Media Prima, which will take over the listing status of TV3, will be the leading convergence group and have the highest combined revenue among media owners. 

Media Prima will de-merge from MRCB to allow the two companies to focus on their respective core activities: one emerging as an integrated media or multimedia group and the other at liberty to concentrate on construction, engineering, infrastructure, energy and property ventures. 

As at Aug 31 2002, TV3 group had net current liabilities of RM588.6 million and a deficit shareholders' fund of RM356.9 million. 

Media Prima has projected a net profit of RM216.6 million for its financial year ending Aug 31, 2003. This is based on the assumption that the MRCB group's restructuring is completed by June. A research note is valuing Media Prima at RM1.14 at the market's 1.6 times price to book. 

Currently, TV3 and NSTP are planning to work together to tap the potential synergistic value that will result from its restructuring plan. 

The prospects of both NSTP and TV3 sharing editorial content, business contracts, infrastructure and marketing resources to increase revenue is moving, but does not exactly tickle the fancy of analysts. 

“Theoretically, the union of TV3 and NSTP is seen as a synergy, but in reality, it would take time for the synergy to have real impact,” says the analyst from the local research. 

This makes sense as the joint remunerations a newspaper and broadcasting entity can reap is only that much. The luxury of sharing information and perhaps packaging advertisements at cheaper rates are benefiting, but certainly not major. Whether or not the synergy will have a big impact on the bottom line is hard to tell. After all, it is two very separate businesses.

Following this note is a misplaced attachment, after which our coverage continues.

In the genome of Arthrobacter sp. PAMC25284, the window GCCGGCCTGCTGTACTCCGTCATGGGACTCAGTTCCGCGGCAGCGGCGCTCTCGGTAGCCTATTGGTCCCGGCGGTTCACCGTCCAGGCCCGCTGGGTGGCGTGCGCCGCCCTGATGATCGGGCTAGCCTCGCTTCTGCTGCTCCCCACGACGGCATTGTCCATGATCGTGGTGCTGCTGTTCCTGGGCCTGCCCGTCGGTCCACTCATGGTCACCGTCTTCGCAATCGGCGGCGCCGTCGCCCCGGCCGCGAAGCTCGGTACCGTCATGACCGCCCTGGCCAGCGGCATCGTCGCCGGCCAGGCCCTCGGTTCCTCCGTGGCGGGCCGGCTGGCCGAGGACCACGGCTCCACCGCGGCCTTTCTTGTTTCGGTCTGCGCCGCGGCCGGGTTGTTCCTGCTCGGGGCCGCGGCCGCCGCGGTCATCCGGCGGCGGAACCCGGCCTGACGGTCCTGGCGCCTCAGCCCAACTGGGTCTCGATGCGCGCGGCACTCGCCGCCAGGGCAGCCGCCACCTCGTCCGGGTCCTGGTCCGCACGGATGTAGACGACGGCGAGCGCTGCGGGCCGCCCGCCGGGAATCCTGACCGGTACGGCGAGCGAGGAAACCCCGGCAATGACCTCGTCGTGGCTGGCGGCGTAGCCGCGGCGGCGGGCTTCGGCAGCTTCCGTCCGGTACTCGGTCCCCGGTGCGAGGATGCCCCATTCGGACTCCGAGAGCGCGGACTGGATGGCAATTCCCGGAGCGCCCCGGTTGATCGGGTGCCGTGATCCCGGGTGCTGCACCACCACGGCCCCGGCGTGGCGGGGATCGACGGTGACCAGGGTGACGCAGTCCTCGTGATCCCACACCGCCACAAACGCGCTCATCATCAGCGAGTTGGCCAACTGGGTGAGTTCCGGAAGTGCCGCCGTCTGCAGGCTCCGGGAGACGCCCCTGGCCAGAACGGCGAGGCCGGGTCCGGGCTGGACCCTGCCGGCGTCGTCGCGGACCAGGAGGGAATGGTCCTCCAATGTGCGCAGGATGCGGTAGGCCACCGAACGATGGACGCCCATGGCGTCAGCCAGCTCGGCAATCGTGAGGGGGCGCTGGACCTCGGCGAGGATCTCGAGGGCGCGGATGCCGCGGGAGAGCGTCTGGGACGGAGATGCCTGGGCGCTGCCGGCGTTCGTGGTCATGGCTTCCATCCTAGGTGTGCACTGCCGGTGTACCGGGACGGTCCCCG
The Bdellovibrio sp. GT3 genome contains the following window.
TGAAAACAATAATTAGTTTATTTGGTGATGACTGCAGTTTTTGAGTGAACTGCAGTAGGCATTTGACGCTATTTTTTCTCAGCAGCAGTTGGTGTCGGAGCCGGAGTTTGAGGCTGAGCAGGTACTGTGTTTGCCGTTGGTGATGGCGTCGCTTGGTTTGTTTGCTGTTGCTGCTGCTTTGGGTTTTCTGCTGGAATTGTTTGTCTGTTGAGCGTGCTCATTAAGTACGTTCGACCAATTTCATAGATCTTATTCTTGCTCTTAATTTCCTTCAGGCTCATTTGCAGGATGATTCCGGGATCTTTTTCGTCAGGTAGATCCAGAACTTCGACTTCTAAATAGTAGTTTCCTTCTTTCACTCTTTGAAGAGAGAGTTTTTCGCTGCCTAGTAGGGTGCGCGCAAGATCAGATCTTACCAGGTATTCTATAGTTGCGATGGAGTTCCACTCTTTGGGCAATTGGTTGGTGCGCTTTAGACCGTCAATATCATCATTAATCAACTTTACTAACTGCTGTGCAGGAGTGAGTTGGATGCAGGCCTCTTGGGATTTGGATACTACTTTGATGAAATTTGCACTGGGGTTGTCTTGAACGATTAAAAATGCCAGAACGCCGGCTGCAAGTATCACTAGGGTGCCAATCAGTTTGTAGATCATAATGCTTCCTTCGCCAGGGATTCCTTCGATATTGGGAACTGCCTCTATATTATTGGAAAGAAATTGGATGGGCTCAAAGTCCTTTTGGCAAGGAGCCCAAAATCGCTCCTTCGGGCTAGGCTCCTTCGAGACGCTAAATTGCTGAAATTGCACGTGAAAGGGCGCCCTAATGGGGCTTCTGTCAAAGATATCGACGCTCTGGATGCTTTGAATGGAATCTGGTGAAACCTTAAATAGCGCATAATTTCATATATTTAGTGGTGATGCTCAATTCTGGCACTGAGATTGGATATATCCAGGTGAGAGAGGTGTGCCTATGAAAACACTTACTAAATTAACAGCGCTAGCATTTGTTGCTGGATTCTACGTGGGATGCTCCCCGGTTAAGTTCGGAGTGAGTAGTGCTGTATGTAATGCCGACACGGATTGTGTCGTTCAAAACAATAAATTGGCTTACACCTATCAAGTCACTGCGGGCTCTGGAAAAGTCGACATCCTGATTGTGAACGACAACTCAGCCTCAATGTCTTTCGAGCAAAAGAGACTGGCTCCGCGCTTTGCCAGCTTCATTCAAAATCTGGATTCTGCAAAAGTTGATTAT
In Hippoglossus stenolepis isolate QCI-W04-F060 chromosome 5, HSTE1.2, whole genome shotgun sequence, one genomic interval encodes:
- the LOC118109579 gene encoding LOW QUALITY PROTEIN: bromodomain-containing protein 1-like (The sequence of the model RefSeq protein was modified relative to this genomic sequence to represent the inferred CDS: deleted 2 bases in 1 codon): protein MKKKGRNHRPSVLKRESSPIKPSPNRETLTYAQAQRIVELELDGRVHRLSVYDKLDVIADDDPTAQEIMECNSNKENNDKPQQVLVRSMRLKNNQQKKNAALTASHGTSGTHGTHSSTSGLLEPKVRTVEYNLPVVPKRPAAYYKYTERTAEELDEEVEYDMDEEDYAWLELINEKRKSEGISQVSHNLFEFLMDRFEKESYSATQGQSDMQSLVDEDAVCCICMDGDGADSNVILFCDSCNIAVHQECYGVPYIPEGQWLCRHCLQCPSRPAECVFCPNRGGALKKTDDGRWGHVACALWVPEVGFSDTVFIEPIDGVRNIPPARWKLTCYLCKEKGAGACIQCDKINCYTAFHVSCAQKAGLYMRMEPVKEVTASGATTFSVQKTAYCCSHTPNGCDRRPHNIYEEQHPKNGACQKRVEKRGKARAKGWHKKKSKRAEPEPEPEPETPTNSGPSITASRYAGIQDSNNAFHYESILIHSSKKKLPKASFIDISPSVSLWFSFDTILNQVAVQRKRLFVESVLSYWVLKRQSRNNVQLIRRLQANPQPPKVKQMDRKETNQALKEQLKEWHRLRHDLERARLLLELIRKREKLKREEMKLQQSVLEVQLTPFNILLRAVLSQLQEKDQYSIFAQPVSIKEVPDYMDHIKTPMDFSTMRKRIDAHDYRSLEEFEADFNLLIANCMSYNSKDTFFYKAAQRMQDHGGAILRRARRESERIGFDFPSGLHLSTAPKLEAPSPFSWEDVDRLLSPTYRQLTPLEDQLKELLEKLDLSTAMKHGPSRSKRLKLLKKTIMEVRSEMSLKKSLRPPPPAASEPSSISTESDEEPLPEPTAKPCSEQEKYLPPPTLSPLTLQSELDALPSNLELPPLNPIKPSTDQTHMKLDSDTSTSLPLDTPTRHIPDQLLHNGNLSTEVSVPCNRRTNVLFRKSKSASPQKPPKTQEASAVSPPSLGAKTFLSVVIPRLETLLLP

The TV3 source however has this to say: “ TV3 and NSTP having 19 and 155+ years of experience could share editorial content, business contacts, infrastructure and marketing resources to increase their revenue.  

Post restructuring, both companies can offer marketing packages for clients at competitive rates, for example, going to the clients or advertisers directly with its value added propositions besides influencing their media planning or brand positioning,” 

A positive point for TV3 would be the recent survey by AC Nielsen. It showed that TV3 still reigned supreme among terrestrial stations. The survey showed that TV3 had recorded an all time-high by chalking up 51 per cent share of total viewership. 

TV3's current close competitor is TV2 with a 20 per cent market share, while TV1 registered a 16 per cent share. 

ntv7, despite having the impression of the “happening station”, only managed to capture a 15 per cent share. 

“TV3's branding system which was introduced last September has obviously paid off. Currently, it has more highly rated programmes compared to the other stations,” says the analyst. 

The company's products, for example, are sold to the Middle-East and Asian countries, while airtime sale is targeted to Malaysian-based advertisers. 

Earlier this week, shares of TV3 rose as much as 13 per cent, making it them the second biggest gainer on the Kuala Lumpur Stock Exchange. This happened after it was reported that it was in talks to sell its unprofitable Ghana operations. The report said TV3 was negotiating with Rupert Murdoch, chairman and chief executive officer of News Corp, and an unidentified party from Ghana. On Thursday, the stock closed at 30 sen.